Emerald ash borer found in Saugerties

Bad news: The emerald ash borer (Agrilus planipennis), a highly destructive Asian beetle that threatens to effectively wipe out ash trees in North American forests, has been found in a USDA trap in Saugerties.

New York State Department of Environmental Conservation Commissioner Pete Grannis and state Agriculture Commissioner Patrick Hooker [yesterday] announced the discovery of the Emerald Ash Borer (EAB) on private properties in the Town of Bath, Steuben County, and Town of Saugerties, Ulster County. The EAB is a small but destructive beetle that infests and kills North American ash tree species, including green, white, black, and blue ash.

Sustainable Esopus reminds us that it's vital not to transport firewood, which spreads the beetle around:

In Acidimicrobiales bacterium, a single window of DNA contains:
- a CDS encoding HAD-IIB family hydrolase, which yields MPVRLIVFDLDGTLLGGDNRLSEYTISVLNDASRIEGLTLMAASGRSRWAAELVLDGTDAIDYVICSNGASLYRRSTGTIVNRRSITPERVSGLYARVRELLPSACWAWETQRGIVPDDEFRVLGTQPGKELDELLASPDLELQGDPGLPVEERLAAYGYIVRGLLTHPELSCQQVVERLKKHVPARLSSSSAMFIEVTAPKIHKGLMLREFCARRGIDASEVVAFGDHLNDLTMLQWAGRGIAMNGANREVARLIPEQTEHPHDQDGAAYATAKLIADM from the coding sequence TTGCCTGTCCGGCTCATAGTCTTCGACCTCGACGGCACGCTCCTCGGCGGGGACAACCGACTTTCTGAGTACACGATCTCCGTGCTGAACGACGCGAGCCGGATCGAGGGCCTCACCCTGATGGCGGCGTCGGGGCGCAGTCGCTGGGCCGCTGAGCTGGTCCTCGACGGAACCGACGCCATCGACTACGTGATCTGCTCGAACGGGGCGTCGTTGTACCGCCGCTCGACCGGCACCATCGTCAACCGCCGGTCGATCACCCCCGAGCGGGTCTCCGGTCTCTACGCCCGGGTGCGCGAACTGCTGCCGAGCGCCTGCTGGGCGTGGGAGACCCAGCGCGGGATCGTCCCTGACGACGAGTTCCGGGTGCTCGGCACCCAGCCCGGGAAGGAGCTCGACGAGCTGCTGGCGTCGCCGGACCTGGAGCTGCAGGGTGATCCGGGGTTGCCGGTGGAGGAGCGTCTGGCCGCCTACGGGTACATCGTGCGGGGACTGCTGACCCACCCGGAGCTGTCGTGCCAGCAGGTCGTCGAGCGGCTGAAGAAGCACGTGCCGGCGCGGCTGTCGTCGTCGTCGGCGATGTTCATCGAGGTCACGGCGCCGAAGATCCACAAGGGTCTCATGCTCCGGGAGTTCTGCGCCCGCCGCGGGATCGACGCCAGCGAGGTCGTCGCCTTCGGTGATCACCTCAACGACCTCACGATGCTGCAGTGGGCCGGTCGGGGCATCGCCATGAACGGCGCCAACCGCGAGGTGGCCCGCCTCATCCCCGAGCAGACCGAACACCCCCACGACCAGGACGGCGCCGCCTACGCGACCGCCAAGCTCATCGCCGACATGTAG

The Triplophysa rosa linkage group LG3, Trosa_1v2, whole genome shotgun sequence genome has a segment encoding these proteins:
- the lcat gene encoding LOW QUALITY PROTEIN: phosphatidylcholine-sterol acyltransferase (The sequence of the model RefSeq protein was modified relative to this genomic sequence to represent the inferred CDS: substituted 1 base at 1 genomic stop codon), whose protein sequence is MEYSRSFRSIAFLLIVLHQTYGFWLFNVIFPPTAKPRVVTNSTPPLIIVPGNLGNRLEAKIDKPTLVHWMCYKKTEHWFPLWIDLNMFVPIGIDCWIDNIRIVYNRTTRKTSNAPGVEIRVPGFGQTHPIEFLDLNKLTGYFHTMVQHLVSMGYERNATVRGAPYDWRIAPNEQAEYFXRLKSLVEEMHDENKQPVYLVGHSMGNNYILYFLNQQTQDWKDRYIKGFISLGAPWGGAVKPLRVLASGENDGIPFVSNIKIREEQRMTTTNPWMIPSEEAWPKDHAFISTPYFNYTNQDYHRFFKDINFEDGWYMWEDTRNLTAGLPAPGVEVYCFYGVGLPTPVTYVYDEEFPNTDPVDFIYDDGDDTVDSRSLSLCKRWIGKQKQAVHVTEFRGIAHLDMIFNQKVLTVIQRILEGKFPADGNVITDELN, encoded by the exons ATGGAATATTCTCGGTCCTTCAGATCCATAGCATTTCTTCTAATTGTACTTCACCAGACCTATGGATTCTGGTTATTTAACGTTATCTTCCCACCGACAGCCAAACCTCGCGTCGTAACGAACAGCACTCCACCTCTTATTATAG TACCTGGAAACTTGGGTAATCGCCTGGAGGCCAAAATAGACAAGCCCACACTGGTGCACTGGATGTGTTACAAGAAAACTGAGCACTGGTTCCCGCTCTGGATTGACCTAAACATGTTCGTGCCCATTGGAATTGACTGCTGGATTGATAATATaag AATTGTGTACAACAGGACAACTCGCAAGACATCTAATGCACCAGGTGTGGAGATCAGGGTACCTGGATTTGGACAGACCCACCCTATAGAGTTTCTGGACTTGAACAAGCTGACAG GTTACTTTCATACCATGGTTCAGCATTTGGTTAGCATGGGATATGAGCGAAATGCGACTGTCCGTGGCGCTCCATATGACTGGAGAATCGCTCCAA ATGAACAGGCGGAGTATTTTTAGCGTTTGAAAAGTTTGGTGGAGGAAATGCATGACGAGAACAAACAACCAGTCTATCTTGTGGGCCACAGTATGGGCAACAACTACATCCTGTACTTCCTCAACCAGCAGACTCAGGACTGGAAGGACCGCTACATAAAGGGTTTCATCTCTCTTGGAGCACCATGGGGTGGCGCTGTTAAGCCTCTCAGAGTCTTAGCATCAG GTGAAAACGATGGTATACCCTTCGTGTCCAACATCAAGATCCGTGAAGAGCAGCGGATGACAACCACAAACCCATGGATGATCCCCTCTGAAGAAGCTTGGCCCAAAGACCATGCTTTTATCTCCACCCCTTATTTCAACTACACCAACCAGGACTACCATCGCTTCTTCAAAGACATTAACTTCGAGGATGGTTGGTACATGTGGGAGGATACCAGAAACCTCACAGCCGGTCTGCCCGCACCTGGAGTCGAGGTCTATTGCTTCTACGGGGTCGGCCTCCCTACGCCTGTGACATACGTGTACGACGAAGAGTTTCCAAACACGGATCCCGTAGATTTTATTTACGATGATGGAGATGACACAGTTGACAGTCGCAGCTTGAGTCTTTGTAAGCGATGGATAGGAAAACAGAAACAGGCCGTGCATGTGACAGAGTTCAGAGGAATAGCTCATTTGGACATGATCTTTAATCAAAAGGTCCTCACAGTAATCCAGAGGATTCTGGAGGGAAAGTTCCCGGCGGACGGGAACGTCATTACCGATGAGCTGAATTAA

I don't know off hand how much of Esopus's forest cover is made up of ash trees, but it's very likely threatened now that the ash borer, an invasive species that has been spreading out of the Midwest in recent years (where it has been very destructive), has been found in Saugerties. One of the key strategies employed to stop its spread is to never transport firewood. Now that it's in our area, it's particularly important that people do not transport firewood from here to elsewhere.

State conservationists say the best we can hope for is to slow it down, the Freeman reports:

State officials said they expect the borer to continue to spread. Regulations restricting the importation of firewood from out of state and the movement of untreated wood within the state are intended to slow the spread.

Photo from InsectImages.org, courtesy of Pest and Diseases Image Library, Bugwood.org. Published under Creative Commons license.